Have you ever seen that television commercial for the chewy granola bars where the little kids are sharing too much information, ‘fessing up the family secrets? They are saying stuff like “My mom had to cut up all her credit cards… My dad cries… My sister dresses like a floosey!” Then the announcer comes on and suggests that you can keep the kids quiet by feeding them these chewy granola bars. It’s pretty funny.
Anyway, I got to thinking about secrets and how even things that aren’t actually secrets, might seem like they are, or might sound suspect, coming from a child. And that might not be funny. At least, not initially. But later, after some time has elapsed, and everyone’s calmed down, it will probably seem funny. That’s how retrospect works, isn’t it?
Let me share some examples of what I’m talking about with you. (I was going to say “Let me share with you some examples of what I’m talking about” but then I remembered you shouldn’t end sentences in a preposition, so I changed it). Anyway, my parents live in an area prone to tornados. Because of that, they’ve recently dug out a crawl space under their house. A place they can take cover in the event the weather radio blares out a warning of an impending tornado heading their way. My father, trying to entertain my son on a recent visit, showed my son the newly dug out crawl space, and called it a “secret room”. Which you’d think wouldn’t be such a big deal, right? But then my son went and told the neighbor that his grandfather has a “secret room” in his house! Suddenly, it doesn’t sound so innocent, does it? I can only imagine what images the neighbors have flickering through their minds.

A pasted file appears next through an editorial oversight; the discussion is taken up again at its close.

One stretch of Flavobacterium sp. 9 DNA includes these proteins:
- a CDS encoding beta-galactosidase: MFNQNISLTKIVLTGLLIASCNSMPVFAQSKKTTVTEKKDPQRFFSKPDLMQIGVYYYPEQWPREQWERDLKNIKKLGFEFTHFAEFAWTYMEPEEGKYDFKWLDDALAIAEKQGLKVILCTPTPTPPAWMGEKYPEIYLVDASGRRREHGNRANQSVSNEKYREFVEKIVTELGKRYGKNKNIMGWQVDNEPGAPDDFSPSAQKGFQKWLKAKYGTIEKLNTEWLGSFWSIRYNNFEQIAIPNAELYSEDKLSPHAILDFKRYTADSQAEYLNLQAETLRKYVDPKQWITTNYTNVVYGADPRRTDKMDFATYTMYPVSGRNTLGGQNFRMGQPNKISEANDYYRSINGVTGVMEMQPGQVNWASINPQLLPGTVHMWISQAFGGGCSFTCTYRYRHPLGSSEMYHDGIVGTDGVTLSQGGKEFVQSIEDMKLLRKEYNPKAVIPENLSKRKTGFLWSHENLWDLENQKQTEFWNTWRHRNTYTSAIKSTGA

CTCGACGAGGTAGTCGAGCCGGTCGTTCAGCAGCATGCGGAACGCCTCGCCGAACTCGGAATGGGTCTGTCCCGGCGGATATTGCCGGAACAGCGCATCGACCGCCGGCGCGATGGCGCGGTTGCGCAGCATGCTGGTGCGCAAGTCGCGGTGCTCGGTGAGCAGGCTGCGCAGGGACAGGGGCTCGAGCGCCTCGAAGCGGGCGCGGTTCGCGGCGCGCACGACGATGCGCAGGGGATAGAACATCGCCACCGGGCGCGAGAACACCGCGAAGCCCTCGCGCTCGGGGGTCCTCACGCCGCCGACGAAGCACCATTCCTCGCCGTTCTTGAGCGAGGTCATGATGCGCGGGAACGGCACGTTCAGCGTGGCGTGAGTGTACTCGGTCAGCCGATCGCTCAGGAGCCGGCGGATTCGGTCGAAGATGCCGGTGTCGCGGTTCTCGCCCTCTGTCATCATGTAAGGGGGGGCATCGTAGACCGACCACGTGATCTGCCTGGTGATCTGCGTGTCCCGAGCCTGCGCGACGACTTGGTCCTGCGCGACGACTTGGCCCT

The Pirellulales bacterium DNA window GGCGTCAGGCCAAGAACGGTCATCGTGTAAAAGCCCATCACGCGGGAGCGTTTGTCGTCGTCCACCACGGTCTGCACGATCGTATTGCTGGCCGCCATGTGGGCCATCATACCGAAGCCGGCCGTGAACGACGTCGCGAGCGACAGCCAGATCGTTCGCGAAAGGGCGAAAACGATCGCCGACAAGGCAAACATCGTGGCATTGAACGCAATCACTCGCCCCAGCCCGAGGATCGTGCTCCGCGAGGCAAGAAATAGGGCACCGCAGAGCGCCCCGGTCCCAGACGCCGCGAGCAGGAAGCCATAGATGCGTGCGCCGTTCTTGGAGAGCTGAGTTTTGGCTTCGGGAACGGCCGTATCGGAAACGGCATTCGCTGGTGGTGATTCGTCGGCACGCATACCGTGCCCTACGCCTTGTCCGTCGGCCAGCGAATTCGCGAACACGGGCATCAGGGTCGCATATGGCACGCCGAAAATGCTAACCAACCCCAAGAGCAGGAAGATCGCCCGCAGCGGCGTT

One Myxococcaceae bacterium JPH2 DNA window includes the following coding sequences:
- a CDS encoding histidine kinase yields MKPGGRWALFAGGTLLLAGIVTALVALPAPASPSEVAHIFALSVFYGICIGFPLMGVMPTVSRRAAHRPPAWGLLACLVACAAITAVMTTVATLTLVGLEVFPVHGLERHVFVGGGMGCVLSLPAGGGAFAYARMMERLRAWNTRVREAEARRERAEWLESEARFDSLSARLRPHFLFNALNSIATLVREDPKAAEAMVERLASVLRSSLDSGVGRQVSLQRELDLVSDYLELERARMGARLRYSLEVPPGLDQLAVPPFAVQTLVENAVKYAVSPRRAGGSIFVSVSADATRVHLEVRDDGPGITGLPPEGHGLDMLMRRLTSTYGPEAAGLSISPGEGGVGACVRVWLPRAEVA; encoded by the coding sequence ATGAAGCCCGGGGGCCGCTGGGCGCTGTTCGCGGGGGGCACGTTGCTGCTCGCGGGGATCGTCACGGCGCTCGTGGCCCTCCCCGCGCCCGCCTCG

Or how about this? When my niece was 3 years old she was waiting with her mother to walk her sister home from school. While they stood there, waiting for school to let out and surrounded by other parents who were also waiting for their children, my niece proclaimed in her loudest 3 year old voice, “Mom, your breath smells like beer!” My horrified sister-in-law corrected her: “You mean my breath smells like baloney,” she said, slightly louder than necessary. She’d just finished a baloney sandwich a half hour prior. She claims that ever since that incident, the other parents seemed to pay her just a bit more attention. They’ve been watching, perhaps, to see if she appeared at all tipsy there in the middle of the afternoon.
My husband’s not so good at keeping secrets himself. He had to warn me the other day of how he’d been looking up crystal on the internet. In anticipation of our upcoming wedding anniversary, he was browsing for possible gifts. Only, one of the links he clicked on was “crystal thongs”, and up popped images of women’s rear ends, clad in those thongs. Well, you know how thongs are; that tiny strip of fabric doesn’t cover much. And then, unlucky for him, there was our 5 year old son suddenly beside him asking, “Dad!? Why are you looking at ladies butts?!”
And finally, there’s this event shared with me by one of my friends. His 3-year old daughter got to spend some time with her Uncle recently. Her Uncle is a magician. For real. That’s his job! I don’t know if he’s on T.V. or in the circus, or travels around the country with carnivals, or what, I’ve never met him. But he’s got a bag of magic tricks, and he entertained my friend’s daughter with them. She, in turn, was so astonished that she told her preschool teachers all about it. And they, in turn, were so taken aback that they questioned my friend’s wife when she went to pick their daughter up at the end of the day. They pulled her aside and said, “Your daughter was telling us that her Uncle… um… makes his balls disappear…” I do believe she set them straight.